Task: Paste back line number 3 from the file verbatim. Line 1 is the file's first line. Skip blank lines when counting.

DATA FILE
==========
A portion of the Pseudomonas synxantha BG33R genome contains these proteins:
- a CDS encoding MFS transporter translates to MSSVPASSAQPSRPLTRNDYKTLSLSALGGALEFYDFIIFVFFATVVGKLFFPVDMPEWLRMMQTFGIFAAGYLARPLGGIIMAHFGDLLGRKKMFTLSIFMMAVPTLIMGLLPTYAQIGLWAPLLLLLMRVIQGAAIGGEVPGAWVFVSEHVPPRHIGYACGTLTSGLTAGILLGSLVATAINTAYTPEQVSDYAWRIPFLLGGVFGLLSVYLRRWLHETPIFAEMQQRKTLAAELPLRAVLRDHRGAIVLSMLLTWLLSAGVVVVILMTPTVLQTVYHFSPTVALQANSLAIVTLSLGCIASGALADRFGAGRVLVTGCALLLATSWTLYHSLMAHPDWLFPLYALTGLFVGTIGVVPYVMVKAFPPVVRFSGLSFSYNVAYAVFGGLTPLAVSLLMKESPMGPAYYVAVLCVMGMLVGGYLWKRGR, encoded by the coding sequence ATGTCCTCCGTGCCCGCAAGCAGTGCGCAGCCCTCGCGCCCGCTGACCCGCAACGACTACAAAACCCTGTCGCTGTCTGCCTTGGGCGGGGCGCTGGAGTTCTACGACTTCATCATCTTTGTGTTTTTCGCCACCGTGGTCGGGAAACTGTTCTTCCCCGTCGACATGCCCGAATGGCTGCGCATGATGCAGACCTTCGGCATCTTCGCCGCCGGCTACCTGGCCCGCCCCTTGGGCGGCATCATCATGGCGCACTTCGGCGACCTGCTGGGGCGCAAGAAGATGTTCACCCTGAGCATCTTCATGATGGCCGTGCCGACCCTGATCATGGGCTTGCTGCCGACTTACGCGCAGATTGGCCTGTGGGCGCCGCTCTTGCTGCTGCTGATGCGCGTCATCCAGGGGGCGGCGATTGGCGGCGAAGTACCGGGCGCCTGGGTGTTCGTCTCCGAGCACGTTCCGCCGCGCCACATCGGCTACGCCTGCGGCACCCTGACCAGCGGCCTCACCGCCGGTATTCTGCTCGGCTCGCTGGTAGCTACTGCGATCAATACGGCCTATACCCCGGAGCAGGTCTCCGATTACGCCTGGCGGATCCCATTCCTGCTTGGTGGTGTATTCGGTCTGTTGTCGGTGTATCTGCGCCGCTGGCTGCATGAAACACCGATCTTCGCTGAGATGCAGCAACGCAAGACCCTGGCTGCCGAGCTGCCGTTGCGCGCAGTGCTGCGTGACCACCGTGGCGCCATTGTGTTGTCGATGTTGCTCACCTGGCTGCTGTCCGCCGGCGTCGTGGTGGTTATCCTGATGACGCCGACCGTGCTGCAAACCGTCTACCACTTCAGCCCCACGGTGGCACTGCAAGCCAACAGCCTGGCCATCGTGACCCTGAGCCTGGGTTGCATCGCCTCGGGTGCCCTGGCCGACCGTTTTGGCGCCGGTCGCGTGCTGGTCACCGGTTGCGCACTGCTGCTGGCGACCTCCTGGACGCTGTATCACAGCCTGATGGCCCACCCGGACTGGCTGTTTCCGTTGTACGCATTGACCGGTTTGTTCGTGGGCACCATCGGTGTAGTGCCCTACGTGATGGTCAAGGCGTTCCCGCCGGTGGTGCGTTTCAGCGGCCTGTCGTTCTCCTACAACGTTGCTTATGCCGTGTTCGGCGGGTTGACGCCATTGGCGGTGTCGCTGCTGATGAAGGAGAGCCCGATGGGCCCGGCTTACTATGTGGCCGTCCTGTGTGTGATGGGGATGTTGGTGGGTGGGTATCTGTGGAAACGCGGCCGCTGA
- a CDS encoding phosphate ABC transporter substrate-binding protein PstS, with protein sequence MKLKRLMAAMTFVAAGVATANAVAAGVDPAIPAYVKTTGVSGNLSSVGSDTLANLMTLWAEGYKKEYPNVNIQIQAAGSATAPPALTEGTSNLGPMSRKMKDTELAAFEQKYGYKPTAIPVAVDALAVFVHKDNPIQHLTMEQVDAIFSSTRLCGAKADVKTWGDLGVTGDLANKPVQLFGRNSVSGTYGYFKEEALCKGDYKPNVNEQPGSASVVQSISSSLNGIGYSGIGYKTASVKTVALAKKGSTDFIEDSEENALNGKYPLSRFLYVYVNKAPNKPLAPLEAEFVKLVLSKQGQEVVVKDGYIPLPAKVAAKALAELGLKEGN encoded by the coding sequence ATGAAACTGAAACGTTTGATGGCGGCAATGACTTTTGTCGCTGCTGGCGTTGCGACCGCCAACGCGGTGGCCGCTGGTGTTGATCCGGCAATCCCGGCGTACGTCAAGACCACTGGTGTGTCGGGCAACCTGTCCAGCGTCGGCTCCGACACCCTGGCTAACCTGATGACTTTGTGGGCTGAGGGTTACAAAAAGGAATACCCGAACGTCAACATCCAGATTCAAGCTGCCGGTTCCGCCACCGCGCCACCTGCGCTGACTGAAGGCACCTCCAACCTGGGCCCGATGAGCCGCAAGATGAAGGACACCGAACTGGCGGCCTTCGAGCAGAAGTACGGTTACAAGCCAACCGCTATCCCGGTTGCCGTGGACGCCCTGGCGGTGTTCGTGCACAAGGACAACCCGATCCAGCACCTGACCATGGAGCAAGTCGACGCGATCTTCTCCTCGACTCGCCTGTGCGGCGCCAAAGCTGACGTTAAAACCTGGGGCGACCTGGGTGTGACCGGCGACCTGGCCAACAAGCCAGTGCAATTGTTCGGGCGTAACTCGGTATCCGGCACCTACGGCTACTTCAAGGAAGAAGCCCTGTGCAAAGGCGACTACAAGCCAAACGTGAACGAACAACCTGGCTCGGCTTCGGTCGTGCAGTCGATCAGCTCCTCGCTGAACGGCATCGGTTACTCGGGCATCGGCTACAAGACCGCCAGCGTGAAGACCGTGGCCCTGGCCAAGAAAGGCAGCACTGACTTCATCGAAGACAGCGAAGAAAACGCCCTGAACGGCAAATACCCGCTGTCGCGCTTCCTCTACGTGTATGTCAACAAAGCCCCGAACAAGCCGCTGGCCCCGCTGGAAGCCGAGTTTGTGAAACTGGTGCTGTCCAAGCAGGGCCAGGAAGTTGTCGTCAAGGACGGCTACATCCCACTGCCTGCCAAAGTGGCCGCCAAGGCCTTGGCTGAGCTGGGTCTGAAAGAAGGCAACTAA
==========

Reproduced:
- a CDS encoding phosphate ABC transporter substrate-binding protein PstS, with protein sequence MKLKRLMAAMTFVAAGVATANAVAAGVDPAIPAYVKTTGVSGNLSSVGSDTLANLMTLWAEGYKKEYPNVNIQIQAAGSATAPPALTEGTSNLGPMSRKMKDTELAAFEQKYGYKPTAIPVAVDALAVFVHKDNPIQHLTMEQVDAIFSSTRLCGAKADVKTWGDLGVTGDLANKPVQLFGRNSVSGTYGYFKEEALCKGDYKPNVNEQPGSASVVQSISSSLNGIGYSGIGYKTASVKTVALAKKGSTDFIEDSEENALNGKYPLSRFLYVYVNKAPNKPLAPLEAEFVKLVLSKQGQEVVVKDGYIPLPAKVAAKALAELGLKEGN encoded by the coding sequence ATGAAACTGAAACGTTTGATGGCGGCAATGACTTTTGTCGCTGCTGGCGTTGCGACCGCCAACGCGGTGGCCGCTGGTGTTGATCCGGCAATCCCGGCGTACGTCAAGACCACTGGTGTGTCGGGCAACCTGTCCAGCGTCGGCTCCGACACCCTGGCTAACCTGATGACTTTGTGGGCTGAGGGTTACAAAAAGGAATACCCGAACGTCAACATCCAGATTCAAGCTGCCGGTTCCGCCACCGCGCCACCTGCGCTGACTGAAGGCACCTCCAACCTGGGCCCGATGAGCCGCAAGATGAAGGACACCGAACTGGCGGCCTTCGAGCAGAAGTACGGTTACAAGCCAACCGCTATCCCGGTTGCCGTGGACGCCCTGGCGGTGTTCGTGCACAAGGACAACCCGATCCAGCACCTGACCATGGAGCAAGTCGACGCGATCTTCTCCTCGACTCGCCTGTGCGGCGCCAAAGCTGACGTTAAAACCTGGGGCGACCTGGGTGTGACCGGCGACCTGGCCAACAAGCCAGTGCAATTGTTCGGGCGTAACTCGGTATCCGGCACCTACGGCTACTTCAAGGAAGAAGCCCTGTGCAAAGGCGACTACAAGCCAAACGTGAACGAACAACCTGGCTCGGCTTCGGTCGTGCAGTCGATCAGCTCCTCGCTGAACGGCATCGGTTACTCGGGCATCGGCTACAAGACCGCCAGCGTGAAGACCGTGGCCCTGGCCAAGAAAGGCAGCACTGACTTCATCGAAGACAGCGAAGAAAACGCCCTGAACGGCAAATACCCGCTGTCGCGCTTCCTCTACGTGTATGTCAACAAAGCCCCGAACAAGCCGCTGGCCCCGCTGGAAGCCGAGTTTGTGAAACTGGTGCTGTCCAAGCAGGGCCAGGAAGTTGTCGTCAAGGACGGCTACATCCCACTGCCTGCCAAAGTGGCCGCCAAGGCCTTGGCTGAGCTGGGTCTGAAAGAAGGCAACTAA